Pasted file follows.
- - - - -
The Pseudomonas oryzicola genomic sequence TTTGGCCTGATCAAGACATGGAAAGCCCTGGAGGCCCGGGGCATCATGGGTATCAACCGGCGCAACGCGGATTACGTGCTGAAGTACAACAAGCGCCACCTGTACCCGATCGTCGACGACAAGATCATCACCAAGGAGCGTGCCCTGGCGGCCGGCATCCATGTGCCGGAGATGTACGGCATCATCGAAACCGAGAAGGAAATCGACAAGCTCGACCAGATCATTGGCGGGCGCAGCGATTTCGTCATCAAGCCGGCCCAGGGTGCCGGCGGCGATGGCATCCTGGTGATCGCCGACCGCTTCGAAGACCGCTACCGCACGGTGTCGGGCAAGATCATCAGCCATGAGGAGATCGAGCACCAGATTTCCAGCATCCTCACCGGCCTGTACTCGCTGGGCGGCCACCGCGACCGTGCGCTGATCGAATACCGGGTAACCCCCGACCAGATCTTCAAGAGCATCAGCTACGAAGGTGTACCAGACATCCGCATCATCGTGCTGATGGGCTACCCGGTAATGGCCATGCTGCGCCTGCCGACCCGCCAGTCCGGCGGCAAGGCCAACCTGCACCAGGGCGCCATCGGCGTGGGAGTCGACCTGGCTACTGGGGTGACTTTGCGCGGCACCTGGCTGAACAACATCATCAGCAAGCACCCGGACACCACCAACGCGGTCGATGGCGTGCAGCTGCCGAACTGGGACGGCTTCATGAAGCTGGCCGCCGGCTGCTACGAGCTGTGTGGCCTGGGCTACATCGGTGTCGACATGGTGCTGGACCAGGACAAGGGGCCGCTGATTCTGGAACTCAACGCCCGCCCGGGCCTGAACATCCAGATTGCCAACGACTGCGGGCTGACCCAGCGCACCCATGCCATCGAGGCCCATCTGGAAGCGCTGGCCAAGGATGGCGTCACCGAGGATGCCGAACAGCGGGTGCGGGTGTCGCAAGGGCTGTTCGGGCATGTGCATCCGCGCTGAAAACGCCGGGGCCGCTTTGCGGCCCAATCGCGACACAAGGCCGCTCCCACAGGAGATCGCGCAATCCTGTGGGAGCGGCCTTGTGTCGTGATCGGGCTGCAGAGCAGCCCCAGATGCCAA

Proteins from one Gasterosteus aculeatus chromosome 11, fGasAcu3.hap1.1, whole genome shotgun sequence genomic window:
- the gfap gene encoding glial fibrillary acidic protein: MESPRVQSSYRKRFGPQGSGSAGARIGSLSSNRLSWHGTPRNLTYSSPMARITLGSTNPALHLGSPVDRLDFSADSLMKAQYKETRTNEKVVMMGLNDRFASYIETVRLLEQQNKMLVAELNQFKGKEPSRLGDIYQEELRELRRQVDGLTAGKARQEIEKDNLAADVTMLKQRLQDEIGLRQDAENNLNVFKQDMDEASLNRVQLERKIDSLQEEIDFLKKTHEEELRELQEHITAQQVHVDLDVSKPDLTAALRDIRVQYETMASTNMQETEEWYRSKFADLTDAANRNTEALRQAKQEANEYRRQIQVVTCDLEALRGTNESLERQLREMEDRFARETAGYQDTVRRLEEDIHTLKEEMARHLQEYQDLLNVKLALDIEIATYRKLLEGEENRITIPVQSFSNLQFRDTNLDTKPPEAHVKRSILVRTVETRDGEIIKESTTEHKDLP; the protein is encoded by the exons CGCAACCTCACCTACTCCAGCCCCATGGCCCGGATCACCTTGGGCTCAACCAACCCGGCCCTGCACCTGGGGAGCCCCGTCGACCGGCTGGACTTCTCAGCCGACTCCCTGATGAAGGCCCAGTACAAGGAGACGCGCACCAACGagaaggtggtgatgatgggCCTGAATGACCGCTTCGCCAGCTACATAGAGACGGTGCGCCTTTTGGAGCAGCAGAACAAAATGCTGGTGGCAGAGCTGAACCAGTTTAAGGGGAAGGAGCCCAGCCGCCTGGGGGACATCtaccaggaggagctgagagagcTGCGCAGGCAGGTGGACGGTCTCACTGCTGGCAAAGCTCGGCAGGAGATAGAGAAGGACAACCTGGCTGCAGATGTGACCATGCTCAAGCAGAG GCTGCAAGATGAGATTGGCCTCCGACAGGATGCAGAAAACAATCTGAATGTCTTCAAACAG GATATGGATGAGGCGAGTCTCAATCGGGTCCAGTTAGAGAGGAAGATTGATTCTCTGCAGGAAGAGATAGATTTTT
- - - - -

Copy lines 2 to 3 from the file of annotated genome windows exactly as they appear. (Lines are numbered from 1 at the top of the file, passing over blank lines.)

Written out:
Proteins from one Gasterosteus aculeatus chromosome 11, fGasAcu3.hap1.1, whole genome shotgun sequence genomic window:
- the gfap gene encoding glial fibrillary acidic protein: MESPRVQSSYRKRFGPQGSGSAGARIGSLSSNRLSWHGTPRNLTYSSPMARITLGSTNPALHLGSPVDRLDFSADSLMKAQYKETRTNEKVVMMGLNDRFASYIETVRLLEQQNKMLVAELNQFKGKEPSRLGDIYQEELRELRRQVDGLTAGKARQEIEKDNLAADVTMLKQRLQDEIGLRQDAENNLNVFKQDMDEASLNRVQLERKIDSLQEEIDFLKKTHEEELRELQEHITAQQVHVDLDVSKPDLTAALRDIRVQYETMASTNMQETEEWYRSKFADLTDAANRNTEALRQAKQEANEYRRQIQVVTCDLEALRGTNESLERQLREMEDRFARETAGYQDTVRRLEEDIHTLKEEMARHLQEYQDLLNVKLALDIEIATYRKLLEGEENRITIPVQSFSNLQFRDTNLDTKPPEAHVKRSILVRTVETRDGEIIKESTTEHKDLP; the protein is encoded by the exons CGCAACCTCACCTACTCCAGCCCCATGGCCCGGATCACCTTGGGCTCAACCAACCCGGCCCTGCACCTGGGGAGCCCCGTCGACCGGCTGGACTTCTCAGCCGACTCCCTGATGAAGGCCCAGTACAAGGAGACGCGCACCAACGagaaggtggtgatgatgggCCTGAATGACCGCTTCGCCAGCTACATAGAGACGGTGCGCCTTTTGGAGCAGCAGAACAAAATGCTGGTGGCAGAGCTGAACCAGTTTAAGGGGAAGGAGCCCAGCCGCCTGGGGGACATCtaccaggaggagctgagagagcTGCGCAGGCAGGTGGACGGTCTCACTGCTGGCAAAGCTCGGCAGGAGATAGAGAAGGACAACCTGGCTGCAGATGTGACCATGCTCAAGCAGAG GCTGCAAGATGAGATTGGCCTCCGACAGGATGCAGAAAACAATCTGAATGTCTTCAAACAG GATATGGATGAGGCGAGTCTCAATCGGGTCCAGTTAGAGAGGAAGATTGATTCTCTGCAGGAAGAGATAGATTTTT